Has Foster Wheeler Become the Perfect Stock?
Every investor would love to stumble upon the perfect stock. But will you ever really find a stock that provides everything you could possibly want?
One thing's for sure: You'll never discover truly great investments unless you actively look for them. Let's discuss the ideal qualities of a perfect stock, then decide if Foster Wheeler (NAS: FWLT) fits the bill.
The quest for perfection
Stocks that look great based on one factor may prove horrible elsewhere, making due diligence a crucial part of your investing research. The best stocks excel in many different areas, including these important factors:
- Growth. Expanding businesses show healthy revenue growth. While past growth is no guarantee that revenue will keep rising, it's certainly a better sign than a stagnant top line.
- Margins. Higher sales mean nothing if a company can't produce profits from them. Strong margins ensure that company can turn revenue into profit.
- Balance sheet. At debt-laden companies, banks and bondholders compete with shareholders for management's attention. Companies with strong balance sheets don't have to worry about the distraction of debt.
- Money-making opportunities. Return on equity helps measure how well a company is finding opportunities to turn its resources into profitable business endeavors.
- Valuation. You can't afford to pay too much for even the best companies. By using normalized figures, you can see how a stock's simple earnings multiple fits into a longer-term context.
- Dividends. For tangible proof of profits, a check to shareholders every three months can't be beat. Companies with solid dividends and strong commitments to increasing payouts treat shareholders well.
With those factors in mind, let's take a closer look at Foster Wheeler.
What We Want to See
Pass or Fail?
|Growth||5-Year Annual Revenue Growth > 15%||(1.4%)||Fail|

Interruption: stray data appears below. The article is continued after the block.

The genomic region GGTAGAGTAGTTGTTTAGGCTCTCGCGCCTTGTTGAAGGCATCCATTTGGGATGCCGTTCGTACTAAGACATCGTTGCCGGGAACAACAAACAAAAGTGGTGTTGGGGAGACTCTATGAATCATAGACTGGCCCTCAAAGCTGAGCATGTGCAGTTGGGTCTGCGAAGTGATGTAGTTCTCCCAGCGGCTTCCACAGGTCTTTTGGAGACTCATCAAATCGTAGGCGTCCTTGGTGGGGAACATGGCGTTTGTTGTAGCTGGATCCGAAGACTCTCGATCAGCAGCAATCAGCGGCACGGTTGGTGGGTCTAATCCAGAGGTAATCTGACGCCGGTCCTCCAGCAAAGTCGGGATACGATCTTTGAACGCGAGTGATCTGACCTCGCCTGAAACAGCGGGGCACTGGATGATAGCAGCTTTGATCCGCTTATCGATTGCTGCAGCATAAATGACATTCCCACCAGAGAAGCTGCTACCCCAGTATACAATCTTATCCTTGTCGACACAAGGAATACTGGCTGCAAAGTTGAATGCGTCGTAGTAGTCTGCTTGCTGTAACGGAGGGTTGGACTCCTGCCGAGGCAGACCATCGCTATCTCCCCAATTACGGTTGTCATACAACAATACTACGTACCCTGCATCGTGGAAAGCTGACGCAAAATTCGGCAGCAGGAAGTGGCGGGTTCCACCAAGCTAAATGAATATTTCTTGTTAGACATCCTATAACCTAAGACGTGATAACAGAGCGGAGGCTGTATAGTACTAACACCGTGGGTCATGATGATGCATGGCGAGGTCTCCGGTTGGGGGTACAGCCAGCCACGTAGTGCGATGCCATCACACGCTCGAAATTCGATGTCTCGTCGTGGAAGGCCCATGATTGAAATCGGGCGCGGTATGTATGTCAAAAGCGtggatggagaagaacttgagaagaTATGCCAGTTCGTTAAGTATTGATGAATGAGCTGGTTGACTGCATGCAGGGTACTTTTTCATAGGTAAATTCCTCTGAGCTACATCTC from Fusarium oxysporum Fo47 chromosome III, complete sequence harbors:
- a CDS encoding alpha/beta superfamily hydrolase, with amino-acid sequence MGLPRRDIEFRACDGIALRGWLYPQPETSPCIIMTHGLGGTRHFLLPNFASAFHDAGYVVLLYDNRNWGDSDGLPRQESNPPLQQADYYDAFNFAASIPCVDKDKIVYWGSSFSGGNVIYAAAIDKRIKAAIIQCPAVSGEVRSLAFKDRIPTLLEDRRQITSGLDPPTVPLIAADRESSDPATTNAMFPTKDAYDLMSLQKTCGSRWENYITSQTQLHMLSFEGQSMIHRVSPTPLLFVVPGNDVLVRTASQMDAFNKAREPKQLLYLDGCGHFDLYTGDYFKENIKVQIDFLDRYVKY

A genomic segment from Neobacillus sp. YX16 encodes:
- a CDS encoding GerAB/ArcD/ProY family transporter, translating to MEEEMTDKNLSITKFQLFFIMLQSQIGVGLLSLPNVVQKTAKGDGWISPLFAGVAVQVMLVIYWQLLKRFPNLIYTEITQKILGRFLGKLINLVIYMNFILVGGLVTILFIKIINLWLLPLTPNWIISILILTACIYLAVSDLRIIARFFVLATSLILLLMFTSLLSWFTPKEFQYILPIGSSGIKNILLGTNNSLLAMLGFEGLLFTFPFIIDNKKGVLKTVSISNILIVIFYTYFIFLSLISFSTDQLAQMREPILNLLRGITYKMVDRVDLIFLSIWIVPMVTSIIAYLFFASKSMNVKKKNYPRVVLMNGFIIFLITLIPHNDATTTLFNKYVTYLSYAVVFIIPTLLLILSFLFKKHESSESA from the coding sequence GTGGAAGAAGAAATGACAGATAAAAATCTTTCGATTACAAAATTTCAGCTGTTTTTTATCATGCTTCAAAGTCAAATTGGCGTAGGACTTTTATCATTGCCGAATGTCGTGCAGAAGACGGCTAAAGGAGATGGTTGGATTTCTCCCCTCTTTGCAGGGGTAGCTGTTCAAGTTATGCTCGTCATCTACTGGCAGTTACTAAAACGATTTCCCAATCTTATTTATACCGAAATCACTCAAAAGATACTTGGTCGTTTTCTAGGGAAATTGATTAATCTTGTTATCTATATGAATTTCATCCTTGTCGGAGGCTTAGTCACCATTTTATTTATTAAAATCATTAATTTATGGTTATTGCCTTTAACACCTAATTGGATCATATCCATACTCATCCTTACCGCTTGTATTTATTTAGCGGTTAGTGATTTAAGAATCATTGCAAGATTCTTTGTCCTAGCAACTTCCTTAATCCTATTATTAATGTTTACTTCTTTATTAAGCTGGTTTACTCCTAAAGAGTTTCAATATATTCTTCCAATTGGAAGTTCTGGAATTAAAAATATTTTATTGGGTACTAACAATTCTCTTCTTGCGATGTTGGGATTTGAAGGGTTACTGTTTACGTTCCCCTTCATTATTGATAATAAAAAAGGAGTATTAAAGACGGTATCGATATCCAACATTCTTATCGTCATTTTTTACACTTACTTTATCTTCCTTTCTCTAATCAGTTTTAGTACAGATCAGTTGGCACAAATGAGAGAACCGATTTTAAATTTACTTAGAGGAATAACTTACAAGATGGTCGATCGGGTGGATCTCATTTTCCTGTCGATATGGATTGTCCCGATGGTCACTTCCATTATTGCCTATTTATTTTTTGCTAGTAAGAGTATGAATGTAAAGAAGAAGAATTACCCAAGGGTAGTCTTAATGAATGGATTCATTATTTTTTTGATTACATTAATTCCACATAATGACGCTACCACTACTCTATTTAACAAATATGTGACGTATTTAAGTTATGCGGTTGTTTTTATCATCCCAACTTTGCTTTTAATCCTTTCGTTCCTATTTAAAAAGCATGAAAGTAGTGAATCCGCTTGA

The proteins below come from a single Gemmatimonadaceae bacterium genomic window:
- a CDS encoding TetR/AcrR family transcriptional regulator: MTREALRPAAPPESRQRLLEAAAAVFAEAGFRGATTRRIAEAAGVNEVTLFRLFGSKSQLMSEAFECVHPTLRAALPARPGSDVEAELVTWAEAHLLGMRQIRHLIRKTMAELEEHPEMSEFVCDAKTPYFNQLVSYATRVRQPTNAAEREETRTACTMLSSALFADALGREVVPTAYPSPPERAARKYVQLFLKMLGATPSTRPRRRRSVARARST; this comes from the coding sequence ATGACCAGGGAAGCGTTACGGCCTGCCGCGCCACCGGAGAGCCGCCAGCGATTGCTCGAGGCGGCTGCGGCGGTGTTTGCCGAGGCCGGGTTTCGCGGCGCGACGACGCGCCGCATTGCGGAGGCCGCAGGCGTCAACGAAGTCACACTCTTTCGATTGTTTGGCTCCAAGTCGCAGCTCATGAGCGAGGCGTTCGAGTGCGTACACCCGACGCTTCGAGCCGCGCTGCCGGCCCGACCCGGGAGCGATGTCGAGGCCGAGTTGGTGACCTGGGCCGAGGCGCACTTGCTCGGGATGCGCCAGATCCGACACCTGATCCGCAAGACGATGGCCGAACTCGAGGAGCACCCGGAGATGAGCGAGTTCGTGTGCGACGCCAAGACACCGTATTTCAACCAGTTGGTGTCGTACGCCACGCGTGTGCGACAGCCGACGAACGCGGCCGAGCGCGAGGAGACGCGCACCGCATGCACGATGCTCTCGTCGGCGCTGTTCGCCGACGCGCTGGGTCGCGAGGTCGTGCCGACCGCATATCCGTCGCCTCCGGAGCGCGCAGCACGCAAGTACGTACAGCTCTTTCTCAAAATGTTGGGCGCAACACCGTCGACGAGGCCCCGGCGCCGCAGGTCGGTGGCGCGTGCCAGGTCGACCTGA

|1-Year Revenue Growth > 12%||(4.6%)||Fail|
|Margins||Gross Margin > 35%||13.7%||Fail|
|Net Margin > 15%||3.6%||Fail|
|Balance Sheet||Debt to Equity < 50%||18.8%||Pass|
|Current Ratio > 1.3||1.44||Pass|
|Opportunities||Return on Equity > 15%||17.8%||Pass|
|Valuation||Normalized P/E < 20||16.85||Pass|
|Dividends||Current Yield > 2%||0%||Fail|
|5-Year Dividend Growth > 10%||0%||Fail|
|Total Score||4 out of 10|
Source: S&P Capital IQ. Total score = number of passes.
Since we looked at Foster Wheeler last year, the company hasn't improved on its four-point score. The global slowdown has hurt the stock, which has struggled just to get back to the break-even point recently.
Foster Wheeler handles engineering and construction projects for several major players in the oil and gas industry around the world. As you'd expect, that's been a hot area in recent years, as a massive expansion in energy production capacity around the world has led to a big increase in development activity. Yet the sluggish global economy has led to a pullback in spending on heavy construction projects. That's pulled down both Foster Wheeler and rival McDermott (NYS: MDR) , which has significant exposure to the Middle East.
More recently, though, the industry has seen some improvement. Fluor (NYS: FLR) said about four months ago that it had a huge $42.5 billion backlog, a record level that bodes well for continuing demand. Foster Wheeler also boosted its EPS forecast to suggest substantial growth over 2011. Even better, reports last week indicated that the Kuwaiti government had awarded Foster Wheeler a contract as a consultant to the country Al-Zour refinery project as well as a clean-fuel project. With the two projects expected to cost more than $30 billion combined, Foster Wheeler's victory over competing bidder Fluor is a big positive. Combined with a project from Shell announced today and another with Petroleo Brasileiro (NYS: PBR) earlier last month, Foster is doing well in beating out Jacobs Engineering Group (NYS: JEC) and its other rivals.
For Foster Wheeler to improve, it needs to see the global economy pick back up. Trends that sent oil prices below $100 per barrel are troubling for the industry, but energy construction isn't going to go away, and Foster will play a vital role in the business for years to come.
No stock is a sure thing, but some stocks are a lot closer to perfect than others. By looking for the perfect stock, you'll go a long way toward improving your investing prowess and learning how to separate out the best investments from the rest.
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The article Has Foster Wheeler Become the Perfect Stock? originally appeared on Fool.com.Fool contributor Dan Caplinger doesn't own shares of the companies mentioned. The Motley Fool owns shares of Fluor. Motley Fool newsletter services have recommended buying shares of Petrobras. We Fools may not all hold the same opinions, but we all believe that considering a diverse range of insights makes us better investors. The Fool has a disclosure policy.
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